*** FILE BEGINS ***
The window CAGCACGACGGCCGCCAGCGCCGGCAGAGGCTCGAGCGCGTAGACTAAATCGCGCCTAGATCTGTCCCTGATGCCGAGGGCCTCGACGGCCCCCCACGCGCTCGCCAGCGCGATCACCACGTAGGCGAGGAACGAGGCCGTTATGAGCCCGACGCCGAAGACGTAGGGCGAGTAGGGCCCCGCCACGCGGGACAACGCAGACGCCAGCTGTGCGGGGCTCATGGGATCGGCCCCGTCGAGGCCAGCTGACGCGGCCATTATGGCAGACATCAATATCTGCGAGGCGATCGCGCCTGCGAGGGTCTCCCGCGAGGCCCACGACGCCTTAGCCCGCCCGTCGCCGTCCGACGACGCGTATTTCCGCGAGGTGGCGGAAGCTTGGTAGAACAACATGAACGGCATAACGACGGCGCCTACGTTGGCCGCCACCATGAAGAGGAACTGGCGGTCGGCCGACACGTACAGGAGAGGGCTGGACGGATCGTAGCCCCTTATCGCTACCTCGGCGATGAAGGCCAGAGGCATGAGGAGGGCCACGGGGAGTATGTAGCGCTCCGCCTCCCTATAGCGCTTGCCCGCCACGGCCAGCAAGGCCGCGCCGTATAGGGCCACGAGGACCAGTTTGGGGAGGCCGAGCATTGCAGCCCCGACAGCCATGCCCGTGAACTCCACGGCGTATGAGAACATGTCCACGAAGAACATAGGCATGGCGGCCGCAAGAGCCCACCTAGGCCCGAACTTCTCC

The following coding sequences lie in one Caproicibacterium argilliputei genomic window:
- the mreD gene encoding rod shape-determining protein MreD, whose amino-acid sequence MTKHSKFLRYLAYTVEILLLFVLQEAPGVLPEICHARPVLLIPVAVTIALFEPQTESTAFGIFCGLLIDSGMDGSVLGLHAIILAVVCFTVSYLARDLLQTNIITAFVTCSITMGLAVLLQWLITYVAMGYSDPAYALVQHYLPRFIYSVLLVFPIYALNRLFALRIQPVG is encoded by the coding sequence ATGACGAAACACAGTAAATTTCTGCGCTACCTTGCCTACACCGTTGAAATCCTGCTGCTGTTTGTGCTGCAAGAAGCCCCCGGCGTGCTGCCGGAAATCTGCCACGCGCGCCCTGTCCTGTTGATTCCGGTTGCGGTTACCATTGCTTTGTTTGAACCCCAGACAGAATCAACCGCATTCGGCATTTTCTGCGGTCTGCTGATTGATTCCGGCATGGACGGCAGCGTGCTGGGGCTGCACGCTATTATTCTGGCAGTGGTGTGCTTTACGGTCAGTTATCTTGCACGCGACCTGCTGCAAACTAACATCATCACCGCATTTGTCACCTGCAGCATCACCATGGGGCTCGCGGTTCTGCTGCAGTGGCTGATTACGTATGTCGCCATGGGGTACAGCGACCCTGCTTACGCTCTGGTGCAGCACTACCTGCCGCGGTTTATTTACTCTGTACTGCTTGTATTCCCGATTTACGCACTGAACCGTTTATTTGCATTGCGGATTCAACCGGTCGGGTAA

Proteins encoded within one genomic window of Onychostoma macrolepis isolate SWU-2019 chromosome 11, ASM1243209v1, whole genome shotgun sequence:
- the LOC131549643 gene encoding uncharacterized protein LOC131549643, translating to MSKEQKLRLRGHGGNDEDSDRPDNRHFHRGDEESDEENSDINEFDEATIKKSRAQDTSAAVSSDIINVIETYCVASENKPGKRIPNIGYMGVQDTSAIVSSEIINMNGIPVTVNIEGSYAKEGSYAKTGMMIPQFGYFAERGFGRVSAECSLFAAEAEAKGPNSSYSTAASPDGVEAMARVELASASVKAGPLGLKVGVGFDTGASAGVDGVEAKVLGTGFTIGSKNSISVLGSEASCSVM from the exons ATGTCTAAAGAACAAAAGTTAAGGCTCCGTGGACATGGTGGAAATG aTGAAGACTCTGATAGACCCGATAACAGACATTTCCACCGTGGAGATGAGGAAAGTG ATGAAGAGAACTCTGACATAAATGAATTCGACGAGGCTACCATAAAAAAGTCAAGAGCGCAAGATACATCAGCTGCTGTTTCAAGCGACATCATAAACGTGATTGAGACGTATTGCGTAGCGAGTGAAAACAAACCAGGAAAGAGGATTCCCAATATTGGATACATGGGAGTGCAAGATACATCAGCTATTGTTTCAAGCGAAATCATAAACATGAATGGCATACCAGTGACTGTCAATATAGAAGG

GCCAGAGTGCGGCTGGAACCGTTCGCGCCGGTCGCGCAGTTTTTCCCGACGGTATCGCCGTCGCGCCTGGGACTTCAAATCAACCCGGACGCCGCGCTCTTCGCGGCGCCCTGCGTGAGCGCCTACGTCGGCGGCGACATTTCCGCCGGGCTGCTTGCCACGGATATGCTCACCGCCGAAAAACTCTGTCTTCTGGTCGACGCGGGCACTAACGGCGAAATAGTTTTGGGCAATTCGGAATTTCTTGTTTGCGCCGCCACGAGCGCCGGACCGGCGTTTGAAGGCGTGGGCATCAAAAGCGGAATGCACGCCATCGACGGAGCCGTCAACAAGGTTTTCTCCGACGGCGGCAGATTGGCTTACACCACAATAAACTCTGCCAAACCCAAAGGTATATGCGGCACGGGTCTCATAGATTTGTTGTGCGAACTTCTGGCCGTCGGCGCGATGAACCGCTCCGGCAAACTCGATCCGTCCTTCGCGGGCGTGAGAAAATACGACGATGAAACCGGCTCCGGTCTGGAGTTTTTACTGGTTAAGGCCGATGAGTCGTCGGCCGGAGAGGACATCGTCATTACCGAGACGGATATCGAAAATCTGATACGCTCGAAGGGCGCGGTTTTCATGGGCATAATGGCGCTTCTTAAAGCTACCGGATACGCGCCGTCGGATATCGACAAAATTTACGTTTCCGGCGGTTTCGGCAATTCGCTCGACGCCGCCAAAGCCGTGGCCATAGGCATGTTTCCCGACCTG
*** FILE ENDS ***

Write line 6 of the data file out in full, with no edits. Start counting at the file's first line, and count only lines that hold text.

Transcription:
GCCAGAGTGCGGCTGGAACCGTTCGCGCCGGTCGCGCAGTTTTTCCCGACGGTATCGCCGTCGCGCCTGGGACTTCAAATCAACCCGGACGCCGCGCTCTTCGCGGCGCCCTGCGTGAGCGCCTACGTCGGCGGCGACATTTCCGCCGGGCTGCTTGCCACGGATATGCTCACCGCCGAAAAACTCTGTCTTCTGGTCGACGCGGGCACTAACGGCGAAATAGTTTTGGGCAATTCGGAATTTCTTGTTTGCGCCGCCACGAGCGCCGGACCGGCGTTTGAAGGCGTGGGCATCAAAAGCGGAATGCACGCCATCGACGGAGCCGTCAACAAGGTTTTCTCCGACGGCGGCAGATTGGCTTACACCACAATAAACTCTGCCAAACCCAAAGGTATATGCGGCACGGGTCTCATAGATTTGTTGTGCGAACTTCTGGCCGTCGGCGCGATGAACCGCTCCGGCAAACTCGATCCGTCCTTCGCGGGCGTGAGAAAATACGACGATGAAACCGGCTCCGGTCTGGAGTTTTTACTGGTTAAGGCCGATGAGTCGTCGGCCGGAGAGGACATCGTCATTACCGAGACGGATATCGAAAATCTGATACGCTCGAAGGGCGCGGTTTTCATGGGCATAATGGCGCTTCTTAAAGCTACCGGATACGCGCCGTCGGATATCGACAAAATTTACGTTTCCGGCGGTTTCGGCAATTCGCTCGACGCCGCCAAAGCCGTGGCCATAGGCATGTTTCCCGACCTG